Before I moved to US, I didn't know that Valentine's Day is also for women too.
In the US, Valentine's Day celebrations are generally geared towards couples, with a slight bias towards women when it comes to the marketing of chocolates, flowers and other gifts---a bias that is meant to have women encourage men to buy gifts for them. In Japan, things are a little different. The Japanese celebrate St. Valentine's day in a rather unique fashion---Women give men gifts of chocolate as well as other gifts. The chocolates and other Valentine's Day items are marketed towards women, but they're marketed for them to buy and give to men, rather than the other way around.
From mid January, grocery stores, department stores, and convenience stores start selling many different kinds of domestic and imported chocolate. More than half of the chocolate sold in a year is sold around Valentine's Day in Japan. Women buy chocolate for their co-workers, bosses, male friends, brothers, father, husband, boyfriends, and so on. These gifts of chocolate are divided into two types: giri-choco (義理チョコ, obligatory chocolate) and honmei-choco (本命チョコ, chocolate for the man the woman is serious about). Giri-choco (義理チョコ) is given by women to their superiors at work as well as to other male co-workers. Many men feel embarrassed if they don't receive any chocolate on Valentine's Day. Women usually make sure to give giri-choco to men around them so that they don't feel left out. That's why it is not unusual for a woman to buy 20 to 30 boxes of this type of chocolate for distribution around the office as well as to men that she has regular contact with. The average price range for a giri-choco (義理チョコ) is from 200 yen to 500 yen each.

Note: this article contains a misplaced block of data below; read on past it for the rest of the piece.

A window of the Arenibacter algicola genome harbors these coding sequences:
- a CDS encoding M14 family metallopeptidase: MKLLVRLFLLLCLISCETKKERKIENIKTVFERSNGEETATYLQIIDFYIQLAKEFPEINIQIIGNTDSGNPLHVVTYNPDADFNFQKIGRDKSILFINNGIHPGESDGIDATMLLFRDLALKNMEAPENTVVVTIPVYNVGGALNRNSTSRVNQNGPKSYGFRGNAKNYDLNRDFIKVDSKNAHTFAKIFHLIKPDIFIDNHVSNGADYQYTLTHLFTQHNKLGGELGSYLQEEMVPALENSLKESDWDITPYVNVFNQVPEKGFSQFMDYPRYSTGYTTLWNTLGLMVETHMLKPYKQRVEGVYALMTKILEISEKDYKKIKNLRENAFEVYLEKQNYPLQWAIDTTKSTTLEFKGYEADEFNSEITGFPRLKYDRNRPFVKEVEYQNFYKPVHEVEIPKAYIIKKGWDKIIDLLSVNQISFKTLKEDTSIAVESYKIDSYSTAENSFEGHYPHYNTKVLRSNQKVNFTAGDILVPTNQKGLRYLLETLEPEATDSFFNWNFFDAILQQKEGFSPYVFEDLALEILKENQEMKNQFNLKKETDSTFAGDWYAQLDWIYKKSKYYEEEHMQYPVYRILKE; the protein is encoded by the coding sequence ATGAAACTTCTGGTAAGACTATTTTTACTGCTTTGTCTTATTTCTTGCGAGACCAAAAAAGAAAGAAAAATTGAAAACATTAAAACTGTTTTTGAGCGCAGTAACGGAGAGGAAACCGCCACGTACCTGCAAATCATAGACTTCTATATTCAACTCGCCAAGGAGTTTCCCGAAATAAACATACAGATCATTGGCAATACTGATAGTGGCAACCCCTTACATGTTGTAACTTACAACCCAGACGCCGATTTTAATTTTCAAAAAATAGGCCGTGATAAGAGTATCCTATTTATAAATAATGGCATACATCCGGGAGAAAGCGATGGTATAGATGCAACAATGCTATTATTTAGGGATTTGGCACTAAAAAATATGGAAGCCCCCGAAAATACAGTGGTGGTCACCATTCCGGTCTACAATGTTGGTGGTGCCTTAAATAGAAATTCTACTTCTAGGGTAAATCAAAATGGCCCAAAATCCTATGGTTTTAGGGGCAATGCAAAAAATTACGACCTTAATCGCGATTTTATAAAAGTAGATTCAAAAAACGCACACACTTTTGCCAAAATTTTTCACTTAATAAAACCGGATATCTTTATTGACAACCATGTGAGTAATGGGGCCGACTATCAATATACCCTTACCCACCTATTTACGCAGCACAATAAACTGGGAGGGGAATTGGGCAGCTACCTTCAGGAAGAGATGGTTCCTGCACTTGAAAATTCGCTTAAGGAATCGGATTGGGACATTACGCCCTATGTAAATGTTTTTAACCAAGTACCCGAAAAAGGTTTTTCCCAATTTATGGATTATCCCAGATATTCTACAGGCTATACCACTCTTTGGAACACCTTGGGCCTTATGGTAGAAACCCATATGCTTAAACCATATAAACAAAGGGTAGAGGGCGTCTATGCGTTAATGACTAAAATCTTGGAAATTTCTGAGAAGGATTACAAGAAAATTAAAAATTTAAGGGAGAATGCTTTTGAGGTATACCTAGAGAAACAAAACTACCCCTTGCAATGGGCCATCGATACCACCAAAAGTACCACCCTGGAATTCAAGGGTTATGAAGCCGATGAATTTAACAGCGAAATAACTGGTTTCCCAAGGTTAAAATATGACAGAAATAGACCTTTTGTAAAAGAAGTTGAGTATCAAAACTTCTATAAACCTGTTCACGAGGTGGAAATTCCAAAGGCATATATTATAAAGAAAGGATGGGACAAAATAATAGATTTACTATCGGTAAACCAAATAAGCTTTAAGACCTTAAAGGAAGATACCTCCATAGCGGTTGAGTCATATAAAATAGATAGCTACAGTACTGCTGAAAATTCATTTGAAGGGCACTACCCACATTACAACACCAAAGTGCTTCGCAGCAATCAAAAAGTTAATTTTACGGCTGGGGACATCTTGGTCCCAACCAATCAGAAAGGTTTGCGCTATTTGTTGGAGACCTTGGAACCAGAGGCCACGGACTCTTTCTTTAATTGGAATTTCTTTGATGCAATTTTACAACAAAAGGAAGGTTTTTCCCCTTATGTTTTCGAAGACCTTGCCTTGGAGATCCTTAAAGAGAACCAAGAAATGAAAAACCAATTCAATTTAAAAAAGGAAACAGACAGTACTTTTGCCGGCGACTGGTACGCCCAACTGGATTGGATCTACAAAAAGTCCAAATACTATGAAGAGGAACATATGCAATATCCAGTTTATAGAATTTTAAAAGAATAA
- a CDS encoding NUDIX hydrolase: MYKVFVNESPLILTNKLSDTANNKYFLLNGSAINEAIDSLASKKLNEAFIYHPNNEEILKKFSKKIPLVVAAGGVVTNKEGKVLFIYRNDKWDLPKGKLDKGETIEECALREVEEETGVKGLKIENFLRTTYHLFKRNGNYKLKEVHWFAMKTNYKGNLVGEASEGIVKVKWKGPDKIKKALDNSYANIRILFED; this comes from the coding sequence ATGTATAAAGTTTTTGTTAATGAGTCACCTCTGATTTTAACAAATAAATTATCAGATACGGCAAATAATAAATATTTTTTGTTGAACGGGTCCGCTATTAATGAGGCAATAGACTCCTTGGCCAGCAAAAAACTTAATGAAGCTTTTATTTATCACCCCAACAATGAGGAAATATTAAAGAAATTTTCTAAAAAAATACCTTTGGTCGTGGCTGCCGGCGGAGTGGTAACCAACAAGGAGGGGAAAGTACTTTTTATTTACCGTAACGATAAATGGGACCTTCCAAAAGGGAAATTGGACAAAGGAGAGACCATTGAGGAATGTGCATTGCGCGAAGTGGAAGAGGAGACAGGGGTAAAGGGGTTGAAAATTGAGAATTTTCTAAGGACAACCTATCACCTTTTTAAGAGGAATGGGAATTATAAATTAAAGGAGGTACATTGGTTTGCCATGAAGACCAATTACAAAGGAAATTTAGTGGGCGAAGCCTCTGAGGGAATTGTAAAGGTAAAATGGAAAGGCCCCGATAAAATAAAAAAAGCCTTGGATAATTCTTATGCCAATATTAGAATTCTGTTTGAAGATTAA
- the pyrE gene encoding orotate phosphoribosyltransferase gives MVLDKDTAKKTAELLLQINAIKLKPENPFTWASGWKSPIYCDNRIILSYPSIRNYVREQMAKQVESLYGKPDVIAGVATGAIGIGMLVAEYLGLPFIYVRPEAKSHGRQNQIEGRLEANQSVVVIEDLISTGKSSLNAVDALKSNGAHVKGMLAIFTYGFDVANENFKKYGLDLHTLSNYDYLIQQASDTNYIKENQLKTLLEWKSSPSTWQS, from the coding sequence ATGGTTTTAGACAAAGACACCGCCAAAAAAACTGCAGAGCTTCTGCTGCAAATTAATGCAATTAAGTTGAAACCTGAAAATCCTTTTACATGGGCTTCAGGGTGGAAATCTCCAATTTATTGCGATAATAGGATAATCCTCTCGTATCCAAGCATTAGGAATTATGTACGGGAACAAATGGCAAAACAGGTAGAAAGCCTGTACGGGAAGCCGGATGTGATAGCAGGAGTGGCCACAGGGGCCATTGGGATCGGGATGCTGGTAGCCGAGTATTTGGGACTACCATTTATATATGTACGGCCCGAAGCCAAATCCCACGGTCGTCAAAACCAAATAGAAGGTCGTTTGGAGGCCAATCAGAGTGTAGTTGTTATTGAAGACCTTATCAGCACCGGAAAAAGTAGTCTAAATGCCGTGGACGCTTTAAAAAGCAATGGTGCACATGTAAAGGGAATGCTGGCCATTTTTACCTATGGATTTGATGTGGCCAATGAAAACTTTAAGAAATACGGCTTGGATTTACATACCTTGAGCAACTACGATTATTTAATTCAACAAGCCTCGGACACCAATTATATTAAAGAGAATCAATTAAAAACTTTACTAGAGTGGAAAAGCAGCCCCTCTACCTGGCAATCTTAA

Women tend to give special gifts, such as neckties and clothes with an expensive box of honmei-choco (本命チョコ) to her special someone. Honmei-choco (本命チョコ) is more expensive than giri-choco and is sometimes homemade. It's considered lucky if a man could receive a honmei-choco (本命チョコ).
While all of this may seem quite one-sided, confectioners in Japan - never ones to miss an opportunity to sell more - took advantage of the Japanese feelings of obligation and created White Day in 1980 to help assuage the guilt feelings of those poor obligated males who received chocolate on Valentine's Day. On March 14th, exactly one month after Valentine's Day, men who were lucky enough to receive gifts of chocolate have the chance to return the favor by giving the women who gave them gifts of chocolate a more expensive box of chocolate or sweets (for some reason, these return gifts seem to be priced slightly higher than those the women purchase). The stores provide plenty of reminders of the approach of this day so that even the most forgetful man cannot say that it slipped his mind. The gifts of chocolate that men buy are in white boxes (after all, it is White Day) and come with separate shopping bags to put them in.
In recent years, many Japanese young women exchange chocolate gifts with their female friends. These chocolates are called tomo choko (友チョコ friend chocolate).
I am glad that I don't have to do this giri-choco (義理チョコ) thing any more. I wasn't good at it and didn't enjoy it at all. Especially I was working for a company with about 100 male co-workers! Imaging that! Of course I didn't buy Giri-choco (義理チョコ) for all of them. In fact, I ususally skipped that day....
Now I just need to get one honmei-choco (本命チョコ) for my lovely husband, and I enjoy it!
Happy Valentine’s Day, everyone!